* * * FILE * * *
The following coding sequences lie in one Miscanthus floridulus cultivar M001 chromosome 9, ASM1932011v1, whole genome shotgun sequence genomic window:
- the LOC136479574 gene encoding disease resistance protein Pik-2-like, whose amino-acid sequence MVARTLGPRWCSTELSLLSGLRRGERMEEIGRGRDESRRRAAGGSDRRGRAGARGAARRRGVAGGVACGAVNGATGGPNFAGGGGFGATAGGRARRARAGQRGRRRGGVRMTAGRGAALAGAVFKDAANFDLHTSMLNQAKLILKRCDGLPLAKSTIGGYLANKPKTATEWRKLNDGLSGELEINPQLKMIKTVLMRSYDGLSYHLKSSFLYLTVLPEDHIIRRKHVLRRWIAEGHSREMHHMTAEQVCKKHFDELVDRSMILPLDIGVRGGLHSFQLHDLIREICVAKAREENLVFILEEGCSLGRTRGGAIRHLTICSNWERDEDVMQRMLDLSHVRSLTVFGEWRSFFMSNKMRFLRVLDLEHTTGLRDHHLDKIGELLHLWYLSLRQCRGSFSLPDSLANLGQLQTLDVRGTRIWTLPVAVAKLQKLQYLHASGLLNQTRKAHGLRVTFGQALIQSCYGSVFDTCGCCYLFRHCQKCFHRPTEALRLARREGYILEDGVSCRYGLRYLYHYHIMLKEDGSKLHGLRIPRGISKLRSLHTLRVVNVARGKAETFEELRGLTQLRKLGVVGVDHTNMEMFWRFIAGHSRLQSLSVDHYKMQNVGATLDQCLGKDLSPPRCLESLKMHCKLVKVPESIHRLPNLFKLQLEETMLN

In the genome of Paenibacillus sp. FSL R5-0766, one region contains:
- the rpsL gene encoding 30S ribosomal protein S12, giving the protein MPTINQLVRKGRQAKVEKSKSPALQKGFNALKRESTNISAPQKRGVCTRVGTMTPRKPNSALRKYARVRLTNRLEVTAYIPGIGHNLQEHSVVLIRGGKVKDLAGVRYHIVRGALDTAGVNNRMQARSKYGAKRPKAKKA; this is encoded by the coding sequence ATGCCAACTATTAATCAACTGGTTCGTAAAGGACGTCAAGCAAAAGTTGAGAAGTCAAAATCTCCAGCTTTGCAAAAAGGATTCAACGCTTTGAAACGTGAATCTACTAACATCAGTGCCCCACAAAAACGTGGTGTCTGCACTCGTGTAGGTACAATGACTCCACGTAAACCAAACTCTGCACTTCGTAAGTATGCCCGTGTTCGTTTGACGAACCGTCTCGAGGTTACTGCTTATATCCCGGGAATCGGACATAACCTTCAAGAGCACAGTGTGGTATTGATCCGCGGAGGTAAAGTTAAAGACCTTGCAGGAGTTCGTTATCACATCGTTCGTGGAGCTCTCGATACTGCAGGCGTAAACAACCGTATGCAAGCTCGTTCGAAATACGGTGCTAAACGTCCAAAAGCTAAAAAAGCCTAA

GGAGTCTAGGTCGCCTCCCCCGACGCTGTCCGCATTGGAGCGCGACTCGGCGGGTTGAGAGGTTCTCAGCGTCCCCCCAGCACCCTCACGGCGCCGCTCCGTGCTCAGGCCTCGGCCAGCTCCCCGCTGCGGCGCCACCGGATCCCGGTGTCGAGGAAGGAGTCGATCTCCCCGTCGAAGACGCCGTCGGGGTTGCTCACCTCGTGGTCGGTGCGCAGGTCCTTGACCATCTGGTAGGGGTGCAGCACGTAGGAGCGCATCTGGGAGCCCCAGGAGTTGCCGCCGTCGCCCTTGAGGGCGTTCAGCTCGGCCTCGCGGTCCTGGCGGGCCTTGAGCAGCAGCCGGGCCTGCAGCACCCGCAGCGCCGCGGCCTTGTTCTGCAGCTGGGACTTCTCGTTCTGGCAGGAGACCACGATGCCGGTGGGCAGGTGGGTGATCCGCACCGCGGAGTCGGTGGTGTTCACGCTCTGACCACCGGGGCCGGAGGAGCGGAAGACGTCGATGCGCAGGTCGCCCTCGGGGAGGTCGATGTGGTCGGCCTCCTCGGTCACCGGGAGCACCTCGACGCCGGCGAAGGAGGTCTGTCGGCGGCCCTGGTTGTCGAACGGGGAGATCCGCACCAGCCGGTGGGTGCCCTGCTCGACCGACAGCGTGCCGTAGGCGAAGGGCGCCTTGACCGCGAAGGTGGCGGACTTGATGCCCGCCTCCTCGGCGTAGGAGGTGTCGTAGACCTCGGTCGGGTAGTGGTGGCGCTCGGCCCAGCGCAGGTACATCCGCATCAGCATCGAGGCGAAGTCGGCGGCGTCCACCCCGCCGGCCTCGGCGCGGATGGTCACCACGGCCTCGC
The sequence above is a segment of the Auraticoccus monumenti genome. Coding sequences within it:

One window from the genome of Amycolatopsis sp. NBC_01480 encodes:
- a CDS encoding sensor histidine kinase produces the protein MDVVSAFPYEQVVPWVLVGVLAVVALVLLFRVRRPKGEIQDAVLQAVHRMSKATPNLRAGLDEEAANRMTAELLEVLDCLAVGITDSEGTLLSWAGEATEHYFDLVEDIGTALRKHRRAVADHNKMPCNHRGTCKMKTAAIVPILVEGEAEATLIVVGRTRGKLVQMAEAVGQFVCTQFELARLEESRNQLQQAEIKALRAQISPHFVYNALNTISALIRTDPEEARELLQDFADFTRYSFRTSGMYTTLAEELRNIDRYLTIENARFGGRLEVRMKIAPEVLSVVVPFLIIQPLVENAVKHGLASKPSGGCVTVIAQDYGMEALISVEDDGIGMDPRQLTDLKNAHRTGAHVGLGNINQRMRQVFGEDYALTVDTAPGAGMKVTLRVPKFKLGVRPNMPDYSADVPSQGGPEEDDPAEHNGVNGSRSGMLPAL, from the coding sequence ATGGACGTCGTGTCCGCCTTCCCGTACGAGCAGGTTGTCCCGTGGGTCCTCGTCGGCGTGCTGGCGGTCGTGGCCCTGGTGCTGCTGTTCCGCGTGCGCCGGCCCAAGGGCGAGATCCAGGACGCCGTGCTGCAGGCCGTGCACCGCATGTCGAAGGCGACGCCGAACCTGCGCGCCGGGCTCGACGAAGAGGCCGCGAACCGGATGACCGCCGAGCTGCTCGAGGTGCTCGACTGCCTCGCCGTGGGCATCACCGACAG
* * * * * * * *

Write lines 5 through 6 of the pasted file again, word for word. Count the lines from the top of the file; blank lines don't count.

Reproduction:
GGAGTCTAGGTCGCCTCCCCCGACGCTGTCCGCATTGGAGCGCGACTCGGCGGGTTGAGAGGTTCTCAGCGTCCCCCCAGCACCCTCACGGCGCCGCTCCGTGCTCAGGCCTCGGCCAGCTCCCCGCTGCGGCGCCACCGGATCCCGGTGTCGAGGAAGGAGTCGATCTCCCCGTCGAAGACGCCGTCGGGGTTGCTCACCTCGTGGTCGGTGCGCAGGTCCTTGACCATCTGGTAGGGGTGCAGCACGTAGGAGCGCATCTGGGAGCCCCAGGAGTTGCCGCCGTCGCCCTTGAGGGCGTTCAGCTCGGCCTCGCGGTCCTGGCGGGCCTTGAGCAGCAGCCGGGCCTGCAGCACCCGCAGCGCCGCGGCCTTGTTCTGCAGCTGGGACTTCTCGTTCTGGCAGGAGACCACGATGCCGGTGGGCAGGTGGGTGATCCGCACCGCGGAGTCGGTGGTGTTCACGCTCTGACCACCGGGGCCGGAGGAGCGGAAGACGTCGATGCGCAGGTCGCCCTCGGGGAGGTCGATGTGGTCGGCCTCCTCGGTCACCGGGAGCACCTCGACGCCGGCGAAGGAGGTCTGTCGGCGGCCCTGGTTGTCGAACGGGGAGATCCGCACCAGCCGGTGGGTGCCCTGCTCGACCGACAGCGTGCCGTAGGCGAAGGGCGCCTTGACCGCGAAGGTGGCGGACTTGATGCCCGCCTCCTCGGCGTAGGAGGTGTCGTAGACCTCGGTCGGGTAGTGGTGGCGCTCGGCCCAGCGCAGGTACATCCGCATCAGCATCGAGGCGAAGTCGGCGGCGTCCACCCCGCCGGCCTCGGCGCGGATGGTCACCACGGCCTCGC
The sequence above is a segment of the Auraticoccus monumenti genome. Coding sequences within it: